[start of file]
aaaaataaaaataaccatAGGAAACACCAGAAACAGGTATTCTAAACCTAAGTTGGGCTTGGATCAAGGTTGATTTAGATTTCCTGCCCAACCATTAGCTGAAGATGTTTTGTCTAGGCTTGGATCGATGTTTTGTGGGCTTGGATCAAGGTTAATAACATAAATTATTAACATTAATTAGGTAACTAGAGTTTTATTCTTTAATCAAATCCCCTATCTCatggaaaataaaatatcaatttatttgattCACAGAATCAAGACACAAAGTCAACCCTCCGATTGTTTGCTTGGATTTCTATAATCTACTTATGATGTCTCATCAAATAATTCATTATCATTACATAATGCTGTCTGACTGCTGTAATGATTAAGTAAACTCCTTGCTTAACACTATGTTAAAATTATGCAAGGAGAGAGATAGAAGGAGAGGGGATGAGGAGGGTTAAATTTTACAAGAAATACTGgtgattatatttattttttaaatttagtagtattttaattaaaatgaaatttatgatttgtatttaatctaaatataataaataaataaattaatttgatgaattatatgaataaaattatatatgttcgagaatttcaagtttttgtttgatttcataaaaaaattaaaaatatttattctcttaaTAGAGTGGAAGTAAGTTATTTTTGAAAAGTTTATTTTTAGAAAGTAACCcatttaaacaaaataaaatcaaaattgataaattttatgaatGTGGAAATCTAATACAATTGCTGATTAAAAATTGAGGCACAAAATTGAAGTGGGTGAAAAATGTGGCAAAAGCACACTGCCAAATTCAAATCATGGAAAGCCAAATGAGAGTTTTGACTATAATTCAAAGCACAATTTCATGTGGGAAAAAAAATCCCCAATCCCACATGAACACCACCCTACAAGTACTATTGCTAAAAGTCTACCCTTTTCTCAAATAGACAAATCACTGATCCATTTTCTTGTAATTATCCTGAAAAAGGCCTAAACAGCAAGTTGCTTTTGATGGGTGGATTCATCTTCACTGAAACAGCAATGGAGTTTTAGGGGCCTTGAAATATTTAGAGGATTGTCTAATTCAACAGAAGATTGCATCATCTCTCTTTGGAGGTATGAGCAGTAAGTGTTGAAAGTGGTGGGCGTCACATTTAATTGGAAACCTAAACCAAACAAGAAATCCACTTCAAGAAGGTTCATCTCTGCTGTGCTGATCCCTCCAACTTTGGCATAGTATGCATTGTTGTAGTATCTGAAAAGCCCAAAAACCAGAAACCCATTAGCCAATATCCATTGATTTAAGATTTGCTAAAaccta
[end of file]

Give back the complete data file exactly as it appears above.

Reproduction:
aaaaataaaaataaccatAGGAAACACCAGAAACAGGTATTCTAAACCTAAGTTGGGCTTGGATCAAGGTTGATTTAGATTTCCTGCCCAACCATTAGCTGAAGATGTTTTGTCTAGGCTTGGATCGATGTTTTGTGGGCTTGGATCAAGGTTAATAACATAAATTATTAACATTAATTAGGTAACTAGAGTTTTATTCTTTAATCAAATCCCCTATCTCatggaaaataaaatatcaatttatttgattCACAGAATCAAGACACAAAGTCAACCCTCCGATTGTTTGCTTGGATTTCTATAATCTACTTATGATGTCTCATCAAATAATTCATTATCATTACATAATGCTGTCTGACTGCTGTAATGATTAAGTAAACTCCTTGCTTAACACTATGTTAAAATTATGCAAGGAGAGAGATAGAAGGAGAGGGGATGAGGAGGGTTAAATTTTACAAGAAATACTGgtgattatatttattttttaaatttagtagtattttaattaaaatgaaatttatgatttgtatttaatctaaatataataaataaataaattaatttgatgaattatatgaataaaattatatatgttcgagaatttcaagtttttgtttgatttcataaaaaaattaaaaatatttattctcttaaTAGAGTGGAAGTAAGTTATTTTTGAAAAGTTTATTTTTAGAAAGTAACCcatttaaacaaaataaaatcaaaattgataaattttatgaatGTGGAAATCTAATACAATTGCTGATTAAAAATTGAGGCACAAAATTGAAGTGGGTGAAAAATGTGGCAAAAGCACACTGCCAAATTCAAATCATGGAAAGCCAAATGAGAGTTTTGACTATAATTCAAAGCACAATTTCATGTGGGAAAAAAAATCCCCAATCCCACATGAACACCACCCTACAAGTACTATTGCTAAAAGTCTACCCTTTTCTCAAATAGACAAATCACTGATCCATTTTCTTGTAATTATCCTGAAAAAGGCCTAAACAGCAAGTTGCTTTTGATGGGTGGATTCATCTTCACTGAAACAGCAATGGAGTTTTAGGGGCCTTGAAATATTTAGAGGATTGTCTAATTCAACAGAAGATTGCATCATCTCTCTTTGGAGGTATGAGCAGTAAGTGTTGAAAGTGGTGGGCGTCACATTTAATTGGAAACCTAAACCAAACAAGAAATCCACTTCAAGAAGGTTCATCTCTGCTGTGCTGATCCCTCCAACTTTGGCATAGTATGCATTGTTGTAGTATCTGAAAAGCCCAAAAACCAGAAACCCATTAGCCAATATCCATTGATTTAAGATTTGCTAAAaccta